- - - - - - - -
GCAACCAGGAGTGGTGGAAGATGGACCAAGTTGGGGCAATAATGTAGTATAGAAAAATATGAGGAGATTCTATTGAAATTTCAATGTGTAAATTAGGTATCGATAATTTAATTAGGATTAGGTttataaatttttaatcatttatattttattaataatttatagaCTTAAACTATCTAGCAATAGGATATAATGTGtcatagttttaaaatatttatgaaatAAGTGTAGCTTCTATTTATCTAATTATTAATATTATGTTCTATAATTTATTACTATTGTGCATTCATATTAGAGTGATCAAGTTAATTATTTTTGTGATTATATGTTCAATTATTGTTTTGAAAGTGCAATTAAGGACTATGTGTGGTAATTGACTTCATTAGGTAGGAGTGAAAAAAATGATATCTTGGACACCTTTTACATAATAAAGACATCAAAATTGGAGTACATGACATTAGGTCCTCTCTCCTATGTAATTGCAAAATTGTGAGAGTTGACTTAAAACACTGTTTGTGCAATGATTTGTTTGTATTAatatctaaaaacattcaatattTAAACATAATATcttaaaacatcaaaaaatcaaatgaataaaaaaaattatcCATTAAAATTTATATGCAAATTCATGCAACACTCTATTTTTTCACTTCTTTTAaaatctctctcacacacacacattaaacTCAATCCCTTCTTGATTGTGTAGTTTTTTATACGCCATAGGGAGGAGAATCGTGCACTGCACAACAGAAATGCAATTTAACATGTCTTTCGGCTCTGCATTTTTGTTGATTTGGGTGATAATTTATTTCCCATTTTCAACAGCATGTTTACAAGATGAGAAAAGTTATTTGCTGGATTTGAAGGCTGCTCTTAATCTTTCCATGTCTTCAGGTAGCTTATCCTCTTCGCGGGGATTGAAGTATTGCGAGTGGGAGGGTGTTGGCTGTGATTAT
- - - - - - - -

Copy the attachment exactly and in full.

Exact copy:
GCAACCAGGAGTGGTGGAAGATGGACCAAGTTGGGGCAATAATGTAGTATAGAAAAATATGAGGAGATTCTATTGAAATTTCAATGTGTAAATTAGGTATCGATAATTTAATTAGGATTAGGTttataaatttttaatcatttatattttattaataatttatagaCTTAAACTATCTAGCAATAGGATATAATGTGtcatagttttaaaatatttatgaaatAAGTGTAGCTTCTATTTATCTAATTATTAATATTATGTTCTATAATTTATTACTATTGTGCATTCATATTAGAGTGATCAAGTTAATTATTTTTGTGATTATATGTTCAATTATTGTTTTGAAAGTGCAATTAAGGACTATGTGTGGTAATTGACTTCATTAGGTAGGAGTGAAAAAAATGATATCTTGGACACCTTTTACATAATAAAGACATCAAAATTGGAGTACATGACATTAGGTCCTCTCTCCTATGTAATTGCAAAATTGTGAGAGTTGACTTAAAACACTGTTTGTGCAATGATTTGTTTGTATTAatatctaaaaacattcaatattTAAACATAATATcttaaaacatcaaaaaatcaaatgaataaaaaaaattatcCATTAAAATTTATATGCAAATTCATGCAACACTCTATTTTTTCACTTCTTTTAaaatctctctcacacacacacattaaacTCAATCCCTTCTTGATTGTGTAGTTTTTTATACGCCATAGGGAGGAGAATCGTGCACTGCACAACAGAAATGCAATTTAACATGTCTTTCGGCTCTGCATTTTTGTTGATTTGGGTGATAATTTATTTCCCATTTTCAACAGCATGTTTACAAGATGAGAAAAGTTATTTGCTGGATTTGAAGGCTGCTCTTAATCTTTCCATGTCTTCAGGTAGCTTATCCTCTTCGCGGGGATTGAAGTATTGCGAGTGGGAGGGTGTTGGCTGTGATTAT